New York Times

May 23 1971


Three Million Links In A Chain of Misery

By Sydney H. Schanberg

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Sanitary facilities are inadequate, adding to an already severe health problem. Indian hospitals are overflowing with the wounded and sick, many of whom have to lie on mats in the corridors and aisles. Dysentery is rife. Cholera and smallpox have broken out. And much of this is taking place in difficult-to-reach border regions- Assam, Meghalaya and Tripura-where medical care In normal times is either Inadequate or nonexistent. The problem of getting enough food to these remote areas is also straining India's limited resources.

And in the one easily accessible area, West Bengal state, the refugee influx has caused food shortages and forced prices up. At the same time, refugees offering to work in the fields at any price have driven the dally wage rate down. Resentment among local poor Indians has already surfaced, and in an overcrowded tinderbox state like West Bengal, one quarter of whose 45 million population is of earlier refugee origin, this could be explosive.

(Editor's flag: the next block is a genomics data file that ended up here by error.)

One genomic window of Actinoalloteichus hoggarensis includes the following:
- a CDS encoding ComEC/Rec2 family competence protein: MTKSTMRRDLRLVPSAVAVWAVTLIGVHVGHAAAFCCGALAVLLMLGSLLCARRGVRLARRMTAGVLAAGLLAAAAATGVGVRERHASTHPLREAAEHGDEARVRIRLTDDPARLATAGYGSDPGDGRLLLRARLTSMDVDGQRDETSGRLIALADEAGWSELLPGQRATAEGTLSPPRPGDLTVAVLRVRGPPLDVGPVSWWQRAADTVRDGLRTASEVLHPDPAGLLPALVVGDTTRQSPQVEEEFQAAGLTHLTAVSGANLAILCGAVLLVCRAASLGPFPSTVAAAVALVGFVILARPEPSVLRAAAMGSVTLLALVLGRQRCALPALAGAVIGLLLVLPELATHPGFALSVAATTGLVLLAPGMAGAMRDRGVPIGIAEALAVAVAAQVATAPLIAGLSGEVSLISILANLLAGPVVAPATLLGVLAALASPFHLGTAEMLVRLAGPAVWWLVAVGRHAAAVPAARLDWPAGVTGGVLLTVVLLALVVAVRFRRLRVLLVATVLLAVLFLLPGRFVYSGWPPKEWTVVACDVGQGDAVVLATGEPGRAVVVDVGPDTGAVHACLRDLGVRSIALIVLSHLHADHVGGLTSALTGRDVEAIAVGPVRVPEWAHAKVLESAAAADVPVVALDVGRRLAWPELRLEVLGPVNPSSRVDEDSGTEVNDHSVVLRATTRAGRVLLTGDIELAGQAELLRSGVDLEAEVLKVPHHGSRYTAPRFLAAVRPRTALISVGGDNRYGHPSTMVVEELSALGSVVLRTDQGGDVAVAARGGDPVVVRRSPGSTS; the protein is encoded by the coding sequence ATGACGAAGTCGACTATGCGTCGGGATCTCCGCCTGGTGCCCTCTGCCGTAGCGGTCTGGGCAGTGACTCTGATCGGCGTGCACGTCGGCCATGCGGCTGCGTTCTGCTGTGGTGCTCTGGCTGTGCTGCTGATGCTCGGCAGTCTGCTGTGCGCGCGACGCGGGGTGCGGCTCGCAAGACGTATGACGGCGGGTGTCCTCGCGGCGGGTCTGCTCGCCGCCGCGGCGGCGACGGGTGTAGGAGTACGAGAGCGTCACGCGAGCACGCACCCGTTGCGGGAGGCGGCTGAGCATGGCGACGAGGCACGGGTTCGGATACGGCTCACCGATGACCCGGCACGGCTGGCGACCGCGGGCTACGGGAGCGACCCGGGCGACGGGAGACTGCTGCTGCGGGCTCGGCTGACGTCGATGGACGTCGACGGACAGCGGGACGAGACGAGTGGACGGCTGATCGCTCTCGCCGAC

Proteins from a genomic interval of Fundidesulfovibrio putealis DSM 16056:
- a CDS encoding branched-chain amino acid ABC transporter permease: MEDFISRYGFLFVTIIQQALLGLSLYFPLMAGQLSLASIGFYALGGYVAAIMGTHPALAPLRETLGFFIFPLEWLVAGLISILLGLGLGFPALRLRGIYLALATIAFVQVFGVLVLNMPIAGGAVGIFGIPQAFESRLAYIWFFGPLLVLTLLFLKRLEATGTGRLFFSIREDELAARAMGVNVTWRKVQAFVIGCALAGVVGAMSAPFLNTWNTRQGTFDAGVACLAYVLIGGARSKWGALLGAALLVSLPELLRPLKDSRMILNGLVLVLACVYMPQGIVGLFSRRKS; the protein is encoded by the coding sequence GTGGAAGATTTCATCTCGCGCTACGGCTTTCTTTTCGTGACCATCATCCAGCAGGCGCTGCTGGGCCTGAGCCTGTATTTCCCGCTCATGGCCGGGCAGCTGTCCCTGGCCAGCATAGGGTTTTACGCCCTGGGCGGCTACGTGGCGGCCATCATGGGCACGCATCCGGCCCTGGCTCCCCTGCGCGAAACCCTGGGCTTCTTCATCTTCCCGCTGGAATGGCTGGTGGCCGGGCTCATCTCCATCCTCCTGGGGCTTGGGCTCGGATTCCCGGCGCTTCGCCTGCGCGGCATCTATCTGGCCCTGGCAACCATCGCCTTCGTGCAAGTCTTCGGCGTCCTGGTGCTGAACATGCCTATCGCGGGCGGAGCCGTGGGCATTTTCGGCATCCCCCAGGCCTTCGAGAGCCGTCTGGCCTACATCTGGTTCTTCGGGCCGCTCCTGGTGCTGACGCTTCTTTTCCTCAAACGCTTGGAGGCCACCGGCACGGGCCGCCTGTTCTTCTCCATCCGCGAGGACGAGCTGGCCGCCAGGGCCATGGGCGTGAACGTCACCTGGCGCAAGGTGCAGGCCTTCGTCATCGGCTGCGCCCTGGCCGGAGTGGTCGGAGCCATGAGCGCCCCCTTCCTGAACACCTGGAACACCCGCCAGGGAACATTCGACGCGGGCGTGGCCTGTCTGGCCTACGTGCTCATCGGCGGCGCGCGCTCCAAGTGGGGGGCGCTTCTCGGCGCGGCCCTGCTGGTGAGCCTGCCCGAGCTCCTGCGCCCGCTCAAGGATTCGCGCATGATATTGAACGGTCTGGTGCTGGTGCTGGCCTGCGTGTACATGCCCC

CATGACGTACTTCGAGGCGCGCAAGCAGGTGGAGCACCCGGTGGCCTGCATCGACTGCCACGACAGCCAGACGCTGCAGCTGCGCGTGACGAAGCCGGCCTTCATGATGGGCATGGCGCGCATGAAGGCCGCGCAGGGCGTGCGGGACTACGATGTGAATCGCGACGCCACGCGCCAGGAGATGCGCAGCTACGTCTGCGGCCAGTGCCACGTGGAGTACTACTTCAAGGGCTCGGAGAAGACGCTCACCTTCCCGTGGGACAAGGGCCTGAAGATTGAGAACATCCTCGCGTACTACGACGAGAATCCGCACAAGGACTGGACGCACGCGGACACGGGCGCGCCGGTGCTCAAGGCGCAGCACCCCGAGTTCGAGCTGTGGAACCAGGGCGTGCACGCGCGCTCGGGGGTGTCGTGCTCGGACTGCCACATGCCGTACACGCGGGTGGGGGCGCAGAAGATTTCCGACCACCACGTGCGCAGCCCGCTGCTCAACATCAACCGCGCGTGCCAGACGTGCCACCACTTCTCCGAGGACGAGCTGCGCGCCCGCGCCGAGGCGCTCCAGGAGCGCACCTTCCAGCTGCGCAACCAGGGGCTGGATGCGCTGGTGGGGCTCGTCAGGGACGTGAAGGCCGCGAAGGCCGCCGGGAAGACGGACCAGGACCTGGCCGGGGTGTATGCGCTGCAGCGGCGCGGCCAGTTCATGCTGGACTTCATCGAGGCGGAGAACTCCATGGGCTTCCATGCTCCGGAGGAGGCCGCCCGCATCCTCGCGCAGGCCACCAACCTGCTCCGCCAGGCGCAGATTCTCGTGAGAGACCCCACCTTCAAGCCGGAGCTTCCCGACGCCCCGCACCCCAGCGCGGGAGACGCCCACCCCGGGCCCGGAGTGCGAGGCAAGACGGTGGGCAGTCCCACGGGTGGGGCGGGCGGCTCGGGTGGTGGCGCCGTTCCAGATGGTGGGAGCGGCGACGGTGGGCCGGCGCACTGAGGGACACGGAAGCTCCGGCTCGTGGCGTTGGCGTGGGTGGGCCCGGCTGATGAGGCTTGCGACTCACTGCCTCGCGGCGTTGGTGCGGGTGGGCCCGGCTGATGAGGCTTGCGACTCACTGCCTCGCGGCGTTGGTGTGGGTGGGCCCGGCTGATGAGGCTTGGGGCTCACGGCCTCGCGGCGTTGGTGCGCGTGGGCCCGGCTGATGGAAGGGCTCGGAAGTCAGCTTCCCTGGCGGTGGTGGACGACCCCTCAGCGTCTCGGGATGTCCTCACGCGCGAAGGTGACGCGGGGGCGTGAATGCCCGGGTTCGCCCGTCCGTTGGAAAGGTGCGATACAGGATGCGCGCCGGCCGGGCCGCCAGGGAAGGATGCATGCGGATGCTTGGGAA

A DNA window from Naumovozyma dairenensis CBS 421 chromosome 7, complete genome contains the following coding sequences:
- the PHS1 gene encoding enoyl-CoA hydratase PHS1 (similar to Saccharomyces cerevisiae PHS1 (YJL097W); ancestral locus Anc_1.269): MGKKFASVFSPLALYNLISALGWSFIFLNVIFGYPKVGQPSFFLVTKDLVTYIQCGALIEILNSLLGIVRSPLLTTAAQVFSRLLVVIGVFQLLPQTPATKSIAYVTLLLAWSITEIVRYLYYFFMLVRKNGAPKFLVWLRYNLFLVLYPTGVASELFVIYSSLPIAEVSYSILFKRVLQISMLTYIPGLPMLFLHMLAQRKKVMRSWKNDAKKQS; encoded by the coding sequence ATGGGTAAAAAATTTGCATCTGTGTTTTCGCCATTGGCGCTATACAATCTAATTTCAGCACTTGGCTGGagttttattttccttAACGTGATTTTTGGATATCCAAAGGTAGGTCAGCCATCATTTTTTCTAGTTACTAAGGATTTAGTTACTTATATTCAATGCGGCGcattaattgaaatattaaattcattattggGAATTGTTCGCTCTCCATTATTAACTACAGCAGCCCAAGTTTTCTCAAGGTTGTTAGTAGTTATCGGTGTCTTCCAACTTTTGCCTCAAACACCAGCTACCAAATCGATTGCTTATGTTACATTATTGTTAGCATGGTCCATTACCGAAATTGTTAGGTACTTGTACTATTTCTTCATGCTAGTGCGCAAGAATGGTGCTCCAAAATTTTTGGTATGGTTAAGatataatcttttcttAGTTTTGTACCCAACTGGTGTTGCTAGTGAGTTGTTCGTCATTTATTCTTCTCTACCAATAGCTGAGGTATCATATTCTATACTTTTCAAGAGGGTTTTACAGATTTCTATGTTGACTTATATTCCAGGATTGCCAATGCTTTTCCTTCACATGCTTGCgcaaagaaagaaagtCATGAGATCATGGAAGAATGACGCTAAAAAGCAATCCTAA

Hindu-Moslem tensions are also feared. Over-all, the refugee breakdown is 60 percent Hindu and 40 percent Moslem. Though Moslems predominate in East Pakistan, the Pakistan Army appears to be striking hard at the minority Hindus, who have always been regarded by the West Pakistanis as pro-Indian and who gave overwhelming support in last December's election to the autonomy- minded Awami League party, which has now been outlawed.


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